Sickle cell inquiry finds ‘serious failings’ and racist attitudes in care of patients

An inquiry into sickle cell disease has found “serious care failings” and evidence of racist attitudes.

The report, led by the all-parliamentary group (APPG) highlights the shocking care and treatment of patients with the disease.

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Sickle cell disease is a hereditary blood disorder which can cause episodes of excruciating pain, called a sickle cell crisis, and can be fatal.

What did the inquiry find?

The No One’s Listening Report, led by MP Pat McFadden, found sub-standard care for sickle cell patients in general wards and A&E departments.

The inquiry found low awareness of sickle cell disease among health care professionals as well as inadequate training and insufficient funds in sickle cell care.

It was also revealed these concerns have caused many sickle cell patients to avoid and fear going to hospital.

Such failings have led to patient deaths and “near misses”.

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The inquiry noted negative attitudes towards sickle cell patients with an African or Caribbean background and such attitudes are underpinned by racism.

A cross-party call for urgent changes into care for sickle cell patients has been made in response to the shocking findings.

How was the inquiry conducted?

To prepare the report, the APPG took written and verbal evidence from sickle cell patients and healthcare professionals.

Sickle cell patient Zainab Garba-Sani was one patient to give evidence.

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Speaking to The Guardian, she said: “Sickle cell is not something you can see. So I’ve had it in the past where I’m in hospital in absolute agony and someone’s said, you don’t look very ill.

“I think a lot of patients with sickle cell are therefore scared to go into hospital because they wonder whether it’s going to be a battle and if they have the energy to face the harsh realities.”

Ms Garba-Sani recounts her experience in A&E and hopes the report leads to better care for sickle cell patients.

She said: “I remember there was one time I went to A&E and I had this black nurse and she was lovely.

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“She came up to me and said, ‘I know you have sickle cell and I know your pain is probably pretty high right now, but the doctor won’t prescribe you anything stronger.’”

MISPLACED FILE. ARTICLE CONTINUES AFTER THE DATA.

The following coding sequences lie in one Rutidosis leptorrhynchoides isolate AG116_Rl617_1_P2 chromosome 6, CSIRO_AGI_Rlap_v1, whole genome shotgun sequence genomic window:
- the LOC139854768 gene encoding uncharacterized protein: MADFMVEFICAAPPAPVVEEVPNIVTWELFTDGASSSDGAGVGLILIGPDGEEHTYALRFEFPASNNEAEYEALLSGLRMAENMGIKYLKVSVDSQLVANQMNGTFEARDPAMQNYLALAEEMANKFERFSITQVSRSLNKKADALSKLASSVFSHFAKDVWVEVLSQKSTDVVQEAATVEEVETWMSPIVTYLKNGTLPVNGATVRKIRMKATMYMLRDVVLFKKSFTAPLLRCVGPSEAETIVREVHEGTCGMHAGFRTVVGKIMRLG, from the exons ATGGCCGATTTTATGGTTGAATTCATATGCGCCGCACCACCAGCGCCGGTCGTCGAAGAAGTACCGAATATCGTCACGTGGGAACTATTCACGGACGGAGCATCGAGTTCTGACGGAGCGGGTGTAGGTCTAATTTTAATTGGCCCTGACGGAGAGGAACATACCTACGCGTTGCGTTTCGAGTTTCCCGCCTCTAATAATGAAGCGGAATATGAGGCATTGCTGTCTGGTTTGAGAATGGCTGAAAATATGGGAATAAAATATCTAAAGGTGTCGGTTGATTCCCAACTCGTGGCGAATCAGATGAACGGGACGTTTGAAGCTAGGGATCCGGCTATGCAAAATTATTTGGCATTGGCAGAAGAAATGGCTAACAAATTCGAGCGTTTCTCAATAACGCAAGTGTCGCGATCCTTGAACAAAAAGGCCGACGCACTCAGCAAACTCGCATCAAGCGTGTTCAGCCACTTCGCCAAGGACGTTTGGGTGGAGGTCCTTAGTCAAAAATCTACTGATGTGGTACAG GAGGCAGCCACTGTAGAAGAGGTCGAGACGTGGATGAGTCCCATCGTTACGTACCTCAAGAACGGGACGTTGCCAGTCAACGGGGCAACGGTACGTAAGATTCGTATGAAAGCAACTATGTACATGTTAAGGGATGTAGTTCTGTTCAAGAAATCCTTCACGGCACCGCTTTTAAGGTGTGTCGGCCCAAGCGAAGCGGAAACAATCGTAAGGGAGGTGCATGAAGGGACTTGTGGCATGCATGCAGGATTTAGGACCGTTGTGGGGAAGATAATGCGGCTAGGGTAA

Ms Garba-Sani added that the “delay they took just meant that I was in pain for much longer.”

What has been said?

MP Pat McFadden commented on the report’s findings.

He said: “while people living with sickle cell generally had high levels of confidence in specialist haematology departments, there was a big gulf between this and the experience of A&E departments and generalist wards.”

Mr McFadden highlighted the key finding from the report was “the lack of communication between these two areas when treating people with sickle cell.”

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“This, along with tragic and avoidable deaths, has caused a serious and damaging impact on the levels of trust in the health system among sickle cell patients,” he added.

Healthcare professionals must “listen to the people who were born with this illness, who’ve grown up with this illness,” Professor Dame Elizabeth Anionwu, the first sickle cell and thalassemia nurse specialist in the UK, told Sky News.

John James, the CEO of the Sickle Cell Society, said: “The APPG inquiry’s findings are appalling, but will sadly not come as a surprise to many people who have found themselves in need of urgent medical help for the symptoms of sickle cell.”

A spokesperson for the NHS said NHS England have “recently overhauled the way treatment is delivered to patients with 10 new centres for sickle cell disease being set up across the country, including dozens of specialist teams.

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“While specialist services are central to these improvements, it’s also important that each part of the NHS works with patients to improve ongoing care."

A version of this story originally appeared on